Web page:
An extinct species of lions of North Africa may soon be resurrected as scientists have found the animals' close genetic links in Indian lions.
DNA tests have revealed that Indian lions are closely related to Barbary lions, according to a new research published in the journal BMC Evolutionary Biology.
According to Dr Ross Barnett, lead author of the study who sequenced the DNA from the skulls of two Barbary lions once held in Britain's Tower of London, four of the six Barbary lions exhibited sequence identical to that of the extant Indian lion.
Scientists described the DNA sequencing as "noteworthy" as Indian lions showed incredibly close relationships with the Iranian and the Barbary lion populations of North Africa despite being geographically distant.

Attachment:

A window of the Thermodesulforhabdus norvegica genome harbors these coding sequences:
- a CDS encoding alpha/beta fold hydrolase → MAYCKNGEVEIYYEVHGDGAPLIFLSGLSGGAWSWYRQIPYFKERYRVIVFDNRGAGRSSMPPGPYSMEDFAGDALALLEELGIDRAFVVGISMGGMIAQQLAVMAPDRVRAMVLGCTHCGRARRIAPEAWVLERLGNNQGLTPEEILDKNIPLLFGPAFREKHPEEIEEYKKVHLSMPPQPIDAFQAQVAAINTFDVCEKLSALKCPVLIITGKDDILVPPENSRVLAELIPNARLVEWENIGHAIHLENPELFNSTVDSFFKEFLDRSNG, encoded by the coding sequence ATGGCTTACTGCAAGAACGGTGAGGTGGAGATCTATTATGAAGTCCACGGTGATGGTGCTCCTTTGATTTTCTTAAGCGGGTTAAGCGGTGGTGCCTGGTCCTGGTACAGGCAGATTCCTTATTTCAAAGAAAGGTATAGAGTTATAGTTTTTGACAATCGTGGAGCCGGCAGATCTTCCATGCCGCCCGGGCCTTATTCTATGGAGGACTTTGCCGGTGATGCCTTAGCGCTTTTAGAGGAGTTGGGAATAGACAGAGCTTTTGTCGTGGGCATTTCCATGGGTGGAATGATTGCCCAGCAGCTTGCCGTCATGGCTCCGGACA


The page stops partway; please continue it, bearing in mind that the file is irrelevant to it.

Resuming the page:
According to the research, the restoration of the extinct North African Barbary lion has attracted the attention of conservationists both inside and outside North Africa.
Although there has been circumstantial evidence that the Barbary lion could have survived in captivity, studies have shown that the most likely descendants of wild Barbary lions do not appear to be Barbary.
The close genetic relationship between the Barbary lion and the extant Indian lion gives hope to conservationists.
"In the tiger, another charismatic felid species, studies of ancient mitochondrial DNA have suggested a close relationship between the extinct central Asian Caspian tiger and the extant Amur tiger," scientists noted in the study.
"This has allowed conservationists to discuss the translocation of Amur tiger stock to occupy the former range of the Caspian tiger with support from the World Tiger Summit.
"Similarly, if no examples of purebred Barbary lions can be found within the zoo population, there might be scope for restoration of the North African lion population using the closely related Indian lion," the scientists said.